Gonzales County’s kindness to Panhandle fire victims greatly appreciated

Hemphill County Attorney, GHS grad, describes aftermath of Texas’ largest wildfire


Gonzales may be nine hours driving distance away from the Texas Panhandle, but the county’s residents will forever be in the hearts and on the minds of Panhandle residents for their generous donations of supplies and other necessary items, Hemphill County Attorney Kyle Miller said last week.

Miller, a graduate of Gonzales High School, has witnessed firsthand in Canadian the devastation caused by the Smokehouse Creek fire, which has consumed more than 1 million acres, destroyed some 500 buildings, killed scores of livestock and other animals and claimed several lives.

Miller’s sister and brother-in-law, Kelly and Ricky Lester, as well as his niece Loni Kay Yates, have spearheaded the relief efforts in Gonzales County. The Lesters, who own a Gonzales County ranch, not only donated goods but also the use of their truck and trailer, which has taken two truck loads of items such as water, vet supplies, fencing supplies, animal feed and even monetary donations.

“In short, I cannot tell you how overwhelmed with gratitude the people of Canadian are for the supplies and support that Gonzales County has gathered and transported up here,” Miller said. “I cannot thank Ricky, Kelly and Loni enough for what they have done for Hemphill County. We have already distributed most of the feed that arrived Sunday, and the fencing material will be put into use shortly. The feed and vet supplies are going out almost as fast as they come in. The water donations were a tremendous help.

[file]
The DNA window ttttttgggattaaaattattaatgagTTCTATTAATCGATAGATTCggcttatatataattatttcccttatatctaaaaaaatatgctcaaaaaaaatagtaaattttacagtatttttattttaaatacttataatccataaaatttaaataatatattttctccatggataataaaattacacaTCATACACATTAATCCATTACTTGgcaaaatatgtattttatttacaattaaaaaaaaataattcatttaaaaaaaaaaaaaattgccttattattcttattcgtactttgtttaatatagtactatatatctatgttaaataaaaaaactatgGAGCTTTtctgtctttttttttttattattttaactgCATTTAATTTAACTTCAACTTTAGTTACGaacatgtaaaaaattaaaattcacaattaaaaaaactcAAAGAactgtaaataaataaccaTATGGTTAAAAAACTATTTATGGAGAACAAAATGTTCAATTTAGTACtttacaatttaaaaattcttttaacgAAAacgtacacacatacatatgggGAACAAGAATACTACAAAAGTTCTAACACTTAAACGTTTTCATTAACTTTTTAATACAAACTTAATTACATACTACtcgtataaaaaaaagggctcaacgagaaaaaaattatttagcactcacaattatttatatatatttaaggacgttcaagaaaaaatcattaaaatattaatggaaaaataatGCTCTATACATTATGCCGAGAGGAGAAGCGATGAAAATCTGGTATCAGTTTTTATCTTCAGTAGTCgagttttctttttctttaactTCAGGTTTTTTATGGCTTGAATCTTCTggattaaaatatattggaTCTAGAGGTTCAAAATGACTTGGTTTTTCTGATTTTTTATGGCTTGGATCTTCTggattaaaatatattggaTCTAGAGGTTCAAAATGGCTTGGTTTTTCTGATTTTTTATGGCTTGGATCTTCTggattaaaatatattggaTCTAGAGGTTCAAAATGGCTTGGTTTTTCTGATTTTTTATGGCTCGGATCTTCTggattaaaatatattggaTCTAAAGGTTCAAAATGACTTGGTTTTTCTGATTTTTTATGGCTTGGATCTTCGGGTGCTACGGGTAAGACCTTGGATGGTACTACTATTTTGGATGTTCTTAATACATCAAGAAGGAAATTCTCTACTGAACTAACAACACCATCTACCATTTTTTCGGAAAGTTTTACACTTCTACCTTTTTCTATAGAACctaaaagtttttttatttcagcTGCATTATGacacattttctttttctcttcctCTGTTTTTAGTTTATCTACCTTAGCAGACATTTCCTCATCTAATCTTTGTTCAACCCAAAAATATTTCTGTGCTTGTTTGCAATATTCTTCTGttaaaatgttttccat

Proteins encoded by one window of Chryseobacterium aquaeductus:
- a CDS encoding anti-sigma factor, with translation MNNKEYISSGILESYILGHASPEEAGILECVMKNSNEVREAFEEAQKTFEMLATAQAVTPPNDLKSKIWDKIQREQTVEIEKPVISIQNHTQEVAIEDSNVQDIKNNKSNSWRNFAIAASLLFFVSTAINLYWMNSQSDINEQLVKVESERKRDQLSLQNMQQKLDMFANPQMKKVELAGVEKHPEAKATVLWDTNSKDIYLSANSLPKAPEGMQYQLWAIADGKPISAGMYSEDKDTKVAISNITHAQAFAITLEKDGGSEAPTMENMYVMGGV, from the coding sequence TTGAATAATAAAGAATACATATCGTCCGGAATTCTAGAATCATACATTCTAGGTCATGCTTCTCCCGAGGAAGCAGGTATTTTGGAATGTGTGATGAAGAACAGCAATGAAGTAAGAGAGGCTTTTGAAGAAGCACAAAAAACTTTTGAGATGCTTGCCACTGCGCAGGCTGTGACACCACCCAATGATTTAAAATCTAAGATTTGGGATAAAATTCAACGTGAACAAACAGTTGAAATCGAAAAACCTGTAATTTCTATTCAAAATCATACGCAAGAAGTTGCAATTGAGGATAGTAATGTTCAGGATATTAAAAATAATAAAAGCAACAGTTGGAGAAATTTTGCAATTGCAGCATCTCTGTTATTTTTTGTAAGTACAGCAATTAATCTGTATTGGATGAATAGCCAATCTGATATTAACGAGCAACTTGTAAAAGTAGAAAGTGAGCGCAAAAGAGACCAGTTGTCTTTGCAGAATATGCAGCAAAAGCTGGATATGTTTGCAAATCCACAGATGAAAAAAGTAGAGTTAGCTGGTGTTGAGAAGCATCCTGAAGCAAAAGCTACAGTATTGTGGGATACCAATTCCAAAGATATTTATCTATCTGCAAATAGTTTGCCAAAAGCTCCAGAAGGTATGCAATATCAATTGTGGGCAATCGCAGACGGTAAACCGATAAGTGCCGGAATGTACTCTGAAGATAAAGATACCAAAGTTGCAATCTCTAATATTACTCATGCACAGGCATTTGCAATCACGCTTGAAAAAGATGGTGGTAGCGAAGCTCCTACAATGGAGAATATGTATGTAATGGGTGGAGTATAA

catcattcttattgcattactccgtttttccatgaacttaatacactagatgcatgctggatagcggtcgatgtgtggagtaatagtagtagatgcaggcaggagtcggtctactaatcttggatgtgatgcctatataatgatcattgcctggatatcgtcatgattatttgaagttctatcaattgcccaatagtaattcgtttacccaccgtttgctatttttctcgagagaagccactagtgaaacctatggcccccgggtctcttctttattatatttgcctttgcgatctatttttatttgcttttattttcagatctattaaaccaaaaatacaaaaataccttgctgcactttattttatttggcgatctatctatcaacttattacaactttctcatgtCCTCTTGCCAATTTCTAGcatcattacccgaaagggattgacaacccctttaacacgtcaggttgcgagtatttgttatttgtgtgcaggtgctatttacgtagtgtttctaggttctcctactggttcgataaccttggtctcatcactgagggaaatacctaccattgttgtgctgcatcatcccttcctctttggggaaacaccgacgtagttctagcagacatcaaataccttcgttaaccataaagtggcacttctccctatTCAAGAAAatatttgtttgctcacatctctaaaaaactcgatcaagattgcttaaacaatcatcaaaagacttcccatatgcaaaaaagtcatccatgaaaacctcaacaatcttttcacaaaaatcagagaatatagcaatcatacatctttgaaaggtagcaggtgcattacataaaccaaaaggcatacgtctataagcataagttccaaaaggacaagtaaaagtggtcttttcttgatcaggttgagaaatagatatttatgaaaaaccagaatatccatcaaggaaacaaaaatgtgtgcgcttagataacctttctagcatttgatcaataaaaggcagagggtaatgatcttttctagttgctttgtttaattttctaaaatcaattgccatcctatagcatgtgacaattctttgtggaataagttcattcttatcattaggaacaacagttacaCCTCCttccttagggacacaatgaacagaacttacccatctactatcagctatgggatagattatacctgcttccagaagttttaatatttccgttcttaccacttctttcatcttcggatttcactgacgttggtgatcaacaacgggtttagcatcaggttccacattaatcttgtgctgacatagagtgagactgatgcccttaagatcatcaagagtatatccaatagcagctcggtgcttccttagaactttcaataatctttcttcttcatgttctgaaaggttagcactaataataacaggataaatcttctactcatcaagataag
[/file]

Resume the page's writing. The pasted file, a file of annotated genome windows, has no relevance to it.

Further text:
“One cannot imagine the impact that a delivery such as this has on the morale of those on the receiving end. In the midst of what is certainly the worst moments in the lives of so many here, the thought that someone nine hours away cares enough to send supplies is humbling and gratifying. Sometimes living in the Panhandle feels like living at the end of the Earth. To know that so many people contributed to the relief effort here is overwhelming.”

Now called the largest wildfire in Texas history, it is believed the Smokehouse Creek fire began on Feb. 26 near Stinnett in Hutchinson County when a power line that was on a decaying Xcel Energy pole fell into a grassy area and ignited sparks, according to a report from a Texas A&M Forest Service investigator.

High winds helped spread the blaze until it burned 1,058,482 acres. It was reportedly 89 percent contained as of Tuesday, March 12. A second fire, the Windy Deuce, appeared to have started the same day as the Smokehouse Creek fire at an oil field in Moore County when a power line made contact with tree limbs, causing a spark that fell into the grass below. It was unclear which company owned that power line.

The Windy Deuce fire had burned 144,045 acres and was 94 percent contained as of March 12. A third fire, the Grape Vine Creek fire, burned 34,883 acres from its origin point in Gray County and was fully contained as of March 11.

Miller called the devastation in the Panhandle “incredible” and drew upon a historical reference to explain what he has seen.

“One is reminded of pictures from the Dresden bombing campaign in World War II,” Miller said. “So many animals were unable to avoid the flames, and the suffering endured by those animals is simply horrific. Many ranchers ran out of ammunition to put burned animals down. At least 40 families no longer have homes, and escaped with the clothes on their backs and little else.